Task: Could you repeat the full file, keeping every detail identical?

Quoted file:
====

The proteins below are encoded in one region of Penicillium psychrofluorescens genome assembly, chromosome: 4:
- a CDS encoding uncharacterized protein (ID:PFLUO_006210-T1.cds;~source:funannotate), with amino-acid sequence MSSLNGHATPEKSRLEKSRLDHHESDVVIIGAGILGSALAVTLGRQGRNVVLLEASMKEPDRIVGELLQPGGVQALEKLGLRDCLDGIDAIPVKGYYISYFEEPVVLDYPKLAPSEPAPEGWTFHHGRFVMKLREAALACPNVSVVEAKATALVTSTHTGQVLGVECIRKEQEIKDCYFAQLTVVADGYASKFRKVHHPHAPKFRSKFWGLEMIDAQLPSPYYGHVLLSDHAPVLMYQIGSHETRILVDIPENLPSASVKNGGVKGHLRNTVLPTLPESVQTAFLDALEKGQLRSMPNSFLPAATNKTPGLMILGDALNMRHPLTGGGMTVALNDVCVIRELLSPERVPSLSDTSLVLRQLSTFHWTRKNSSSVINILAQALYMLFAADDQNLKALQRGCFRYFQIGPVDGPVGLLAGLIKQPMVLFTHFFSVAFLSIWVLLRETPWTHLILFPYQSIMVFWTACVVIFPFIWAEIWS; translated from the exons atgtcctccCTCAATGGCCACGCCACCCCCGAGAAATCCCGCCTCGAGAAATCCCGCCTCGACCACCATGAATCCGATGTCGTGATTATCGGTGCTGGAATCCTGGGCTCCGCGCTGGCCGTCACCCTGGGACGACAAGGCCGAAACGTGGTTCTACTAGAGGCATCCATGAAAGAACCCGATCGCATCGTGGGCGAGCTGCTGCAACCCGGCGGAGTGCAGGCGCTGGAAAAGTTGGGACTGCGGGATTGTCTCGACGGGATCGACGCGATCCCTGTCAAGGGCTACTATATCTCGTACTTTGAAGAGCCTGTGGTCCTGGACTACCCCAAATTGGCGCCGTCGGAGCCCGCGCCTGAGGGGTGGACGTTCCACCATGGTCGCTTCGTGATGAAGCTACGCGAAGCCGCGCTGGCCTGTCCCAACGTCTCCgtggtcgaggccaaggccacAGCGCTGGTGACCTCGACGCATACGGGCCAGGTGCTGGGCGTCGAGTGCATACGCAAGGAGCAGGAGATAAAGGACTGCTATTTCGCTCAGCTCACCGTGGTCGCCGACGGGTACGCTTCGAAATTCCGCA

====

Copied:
The proteins below are encoded in one region of Penicillium psychrofluorescens genome assembly, chromosome: 4:
- a CDS encoding uncharacterized protein (ID:PFLUO_006210-T1.cds;~source:funannotate), with amino-acid sequence MSSLNGHATPEKSRLEKSRLDHHESDVVIIGAGILGSALAVTLGRQGRNVVLLEASMKEPDRIVGELLQPGGVQALEKLGLRDCLDGIDAIPVKGYYISYFEEPVVLDYPKLAPSEPAPEGWTFHHGRFVMKLREAALACPNVSVVEAKATALVTSTHTGQVLGVECIRKEQEIKDCYFAQLTVVADGYASKFRKVHHPHAPKFRSKFWGLEMIDAQLPSPYYGHVLLSDHAPVLMYQIGSHETRILVDIPENLPSASVKNGGVKGHLRNTVLPTLPESVQTAFLDALEKGQLRSMPNSFLPAATNKTPGLMILGDALNMRHPLTGGGMTVALNDVCVIRELLSPERVPSLSDTSLVLRQLSTFHWTRKNSSSVINILAQALYMLFAADDQNLKALQRGCFRYFQIGPVDGPVGLLAGLIKQPMVLFTHFFSVAFLSIWVLLRETPWTHLILFPYQSIMVFWTACVVIFPFIWAEIWS; translated from the exons atgtcctccCTCAATGGCCACGCCACCCCCGAGAAATCCCGCCTCGAGAAATCCCGCCTCGACCACCATGAATCCGATGTCGTGATTATCGGTGCTGGAATCCTGGGCTCCGCGCTGGCCGTCACCCTGGGACGACAAGGCCGAAACGTGGTTCTACTAGAGGCATCCATGAAAGAACCCGATCGCATCGTGGGCGAGCTGCTGCAACCCGGCGGAGTGCAGGCGCTGGAAAAGTTGGGACTGCGGGATTGTCTCGACGGGATCGACGCGATCCCTGTCAAGGGCTACTATATCTCGTACTTTGAAGAGCCTGTGGTCCTGGACTACCCCAAATTGGCGCCGTCGGAGCCCGCGCCTGAGGGGTGGACGTTCCACCATGGTCGCTTCGTGATGAAGCTACGCGAAGCCGCGCTGGCCTGTCCCAACGTCTCCgtggtcgaggccaaggccacAGCGCTGGTGACCTCGACGCATACGGGCCAGGTGCTGGGCGTCGAGTGCATACGCAAGGAGCAGGAGATAAAGGACTGCTATTTCGCTCAGCTCACCGTGGTCGCCGACGGGTACGCTTCGAAATTCCGCA